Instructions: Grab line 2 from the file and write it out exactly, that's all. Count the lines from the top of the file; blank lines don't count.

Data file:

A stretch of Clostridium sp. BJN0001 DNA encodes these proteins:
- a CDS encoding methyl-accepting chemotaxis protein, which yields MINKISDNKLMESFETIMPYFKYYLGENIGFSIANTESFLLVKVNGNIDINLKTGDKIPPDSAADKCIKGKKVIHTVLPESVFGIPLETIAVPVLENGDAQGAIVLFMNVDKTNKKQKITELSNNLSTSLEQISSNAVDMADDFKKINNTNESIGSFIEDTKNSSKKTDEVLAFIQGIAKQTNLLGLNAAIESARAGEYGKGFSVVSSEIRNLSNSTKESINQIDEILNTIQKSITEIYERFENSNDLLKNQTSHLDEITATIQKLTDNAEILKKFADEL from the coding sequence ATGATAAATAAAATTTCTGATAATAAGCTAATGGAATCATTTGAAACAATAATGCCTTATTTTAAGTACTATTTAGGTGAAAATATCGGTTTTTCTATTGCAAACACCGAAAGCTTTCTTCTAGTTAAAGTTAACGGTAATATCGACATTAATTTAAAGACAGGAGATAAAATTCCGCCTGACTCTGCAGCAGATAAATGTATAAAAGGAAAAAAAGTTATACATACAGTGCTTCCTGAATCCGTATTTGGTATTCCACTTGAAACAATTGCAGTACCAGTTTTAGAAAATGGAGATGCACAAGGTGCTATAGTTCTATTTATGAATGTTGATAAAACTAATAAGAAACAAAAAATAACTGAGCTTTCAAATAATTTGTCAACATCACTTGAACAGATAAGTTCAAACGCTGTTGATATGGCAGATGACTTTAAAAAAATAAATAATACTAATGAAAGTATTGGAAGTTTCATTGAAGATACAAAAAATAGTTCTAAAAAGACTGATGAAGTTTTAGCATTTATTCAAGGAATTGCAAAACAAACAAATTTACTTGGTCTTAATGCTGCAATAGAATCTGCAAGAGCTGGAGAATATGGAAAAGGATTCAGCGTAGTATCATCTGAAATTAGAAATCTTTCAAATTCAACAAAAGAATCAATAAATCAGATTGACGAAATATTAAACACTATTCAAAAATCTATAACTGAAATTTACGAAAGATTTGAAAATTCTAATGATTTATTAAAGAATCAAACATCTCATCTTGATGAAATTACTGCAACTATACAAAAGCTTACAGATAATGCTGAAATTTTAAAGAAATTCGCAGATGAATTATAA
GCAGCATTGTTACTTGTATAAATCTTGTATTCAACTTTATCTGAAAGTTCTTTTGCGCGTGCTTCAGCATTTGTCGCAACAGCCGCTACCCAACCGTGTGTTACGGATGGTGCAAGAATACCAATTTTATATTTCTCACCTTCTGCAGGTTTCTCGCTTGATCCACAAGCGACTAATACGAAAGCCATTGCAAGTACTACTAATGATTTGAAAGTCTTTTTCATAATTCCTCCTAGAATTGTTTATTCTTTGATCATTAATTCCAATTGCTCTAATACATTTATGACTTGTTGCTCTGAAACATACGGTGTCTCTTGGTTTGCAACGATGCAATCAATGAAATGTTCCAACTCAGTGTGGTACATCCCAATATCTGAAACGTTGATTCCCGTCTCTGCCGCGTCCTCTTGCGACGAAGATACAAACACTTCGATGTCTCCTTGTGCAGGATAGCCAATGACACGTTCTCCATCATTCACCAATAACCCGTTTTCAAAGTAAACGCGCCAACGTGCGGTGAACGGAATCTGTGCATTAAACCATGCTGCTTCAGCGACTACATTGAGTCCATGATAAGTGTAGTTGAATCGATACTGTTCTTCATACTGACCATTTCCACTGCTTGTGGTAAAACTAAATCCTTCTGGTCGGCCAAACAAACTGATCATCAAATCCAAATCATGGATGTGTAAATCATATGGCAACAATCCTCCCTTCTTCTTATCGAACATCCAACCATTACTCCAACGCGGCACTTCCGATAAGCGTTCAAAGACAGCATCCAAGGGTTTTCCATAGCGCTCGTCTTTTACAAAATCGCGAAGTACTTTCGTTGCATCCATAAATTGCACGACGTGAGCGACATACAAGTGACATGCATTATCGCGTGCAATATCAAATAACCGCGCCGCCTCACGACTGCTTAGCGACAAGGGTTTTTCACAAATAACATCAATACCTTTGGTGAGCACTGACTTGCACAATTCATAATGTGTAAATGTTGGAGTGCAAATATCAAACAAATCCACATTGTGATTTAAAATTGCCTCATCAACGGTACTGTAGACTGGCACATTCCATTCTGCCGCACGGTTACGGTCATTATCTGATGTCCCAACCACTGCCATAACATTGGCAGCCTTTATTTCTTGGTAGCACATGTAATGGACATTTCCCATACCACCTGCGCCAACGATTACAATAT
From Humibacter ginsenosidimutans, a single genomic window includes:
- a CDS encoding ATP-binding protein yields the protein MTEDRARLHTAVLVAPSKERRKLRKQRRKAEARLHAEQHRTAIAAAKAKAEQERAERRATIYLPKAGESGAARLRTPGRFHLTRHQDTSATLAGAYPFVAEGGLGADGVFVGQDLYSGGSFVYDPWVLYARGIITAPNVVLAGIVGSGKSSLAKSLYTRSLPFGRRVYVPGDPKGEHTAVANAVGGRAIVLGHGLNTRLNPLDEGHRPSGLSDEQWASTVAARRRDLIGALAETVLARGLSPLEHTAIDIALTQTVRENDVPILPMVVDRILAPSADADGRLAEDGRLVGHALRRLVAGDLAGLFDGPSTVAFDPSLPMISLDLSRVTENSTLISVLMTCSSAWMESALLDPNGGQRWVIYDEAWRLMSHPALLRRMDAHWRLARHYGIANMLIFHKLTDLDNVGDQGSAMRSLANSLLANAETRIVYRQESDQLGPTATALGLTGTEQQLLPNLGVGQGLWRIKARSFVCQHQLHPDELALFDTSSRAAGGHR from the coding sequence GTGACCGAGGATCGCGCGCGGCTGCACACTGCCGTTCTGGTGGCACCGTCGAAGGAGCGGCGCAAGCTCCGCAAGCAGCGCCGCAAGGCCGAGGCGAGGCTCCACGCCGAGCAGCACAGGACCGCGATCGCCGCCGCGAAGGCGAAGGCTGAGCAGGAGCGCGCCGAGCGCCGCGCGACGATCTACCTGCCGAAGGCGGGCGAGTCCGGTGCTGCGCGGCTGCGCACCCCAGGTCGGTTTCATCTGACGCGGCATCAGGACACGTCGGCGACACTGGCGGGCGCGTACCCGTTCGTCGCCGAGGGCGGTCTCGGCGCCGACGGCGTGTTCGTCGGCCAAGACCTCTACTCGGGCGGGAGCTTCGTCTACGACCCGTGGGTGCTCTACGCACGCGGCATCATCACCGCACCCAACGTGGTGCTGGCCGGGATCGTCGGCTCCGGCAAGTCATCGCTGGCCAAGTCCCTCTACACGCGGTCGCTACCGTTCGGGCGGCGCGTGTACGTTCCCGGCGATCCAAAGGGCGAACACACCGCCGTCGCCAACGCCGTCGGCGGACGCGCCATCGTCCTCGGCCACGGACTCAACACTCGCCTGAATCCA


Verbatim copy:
- a CDS encoding methyl-accepting chemotaxis protein, which yields MINKISDNKLMESFETIMPYFKYYLGENIGFSIANTESFLLVKVNGNIDINLKTGDKIPPDSAADKCIKGKKVIHTVLPESVFGIPLETIAVPVLENGDAQGAIVLFMNVDKTNKKQKITELSNNLSTSLEQISSNAVDMADDFKKINNTNESIGSFIEDTKNSSKKTDEVLAFIQGIAKQTNLLGLNAAIESARAGEYGKGFSVVSSEIRNLSNSTKESINQIDEILNTIQKSITEIYERFENSNDLLKNQTSHLDEITATIQKLTDNAEILKKFADEL from the coding sequence ATGATAAATAAAATTTCTGATAATAAGCTAATGGAATCATTTGAAACAATAATGCCTTATTTTAAGTACTATTTAGGTGAAAATATCGGTTTTTCTATTGCAAACACCGAAAGCTTTCTTCTAGTTAAAGTTAACGGTAATATCGACATTAATTTAAAGACAGGAGATAAAATTCCGCCTGACTCTGCAGCAGATAAATGTATAAAAGGAAAAAAAGTTATACATACAGTGCTTCCTGAATCCGTATTTGGTATTCCACTTGAAACAATTGCAGTACCAGTTTTAGAAAATGGAGATGCACAAGGTGCTATAGTTCTATTTATGAATGTTGATAAAACTAATAAGAAACAAAAAATAACTGAGCTTTCAAATAATTTGTCAACATCACTTGAACAGATAAGTTCAAACGCTGTTGATATGGCAGATGACTTTAAAAAAATAAATAATACTAATGAAAGTATTGGAAGTTTCATTGAAGATACAAAAAATAGTTCTAAAAAGACTGATGAAGTTTTAGCATTTATTCAAGGAATTGCAAAACAAACAAATTTACTTGGTCTTAATGCTGCAATAGAATCTGCAAGAGCTGGAGAATATGGAAAAGGATTCAGCGTAGTATCATCTGAAATTAGAAATCTTTCAAATTCAACAAAAGAATCAATAAATCAGATTGACGAAATATTAAACACTATTCAAAAATCTATAACTGAAATTTACGAAAGATTTGAAAATTCTAATGATTTATTAAAGAATCAAACATCTCATCTTGATGAAATTACTGCAACTATACAAAAGCTTACAGATAATGCTGAAATTTTAAAGAAATTCGCAGATGAATTATAA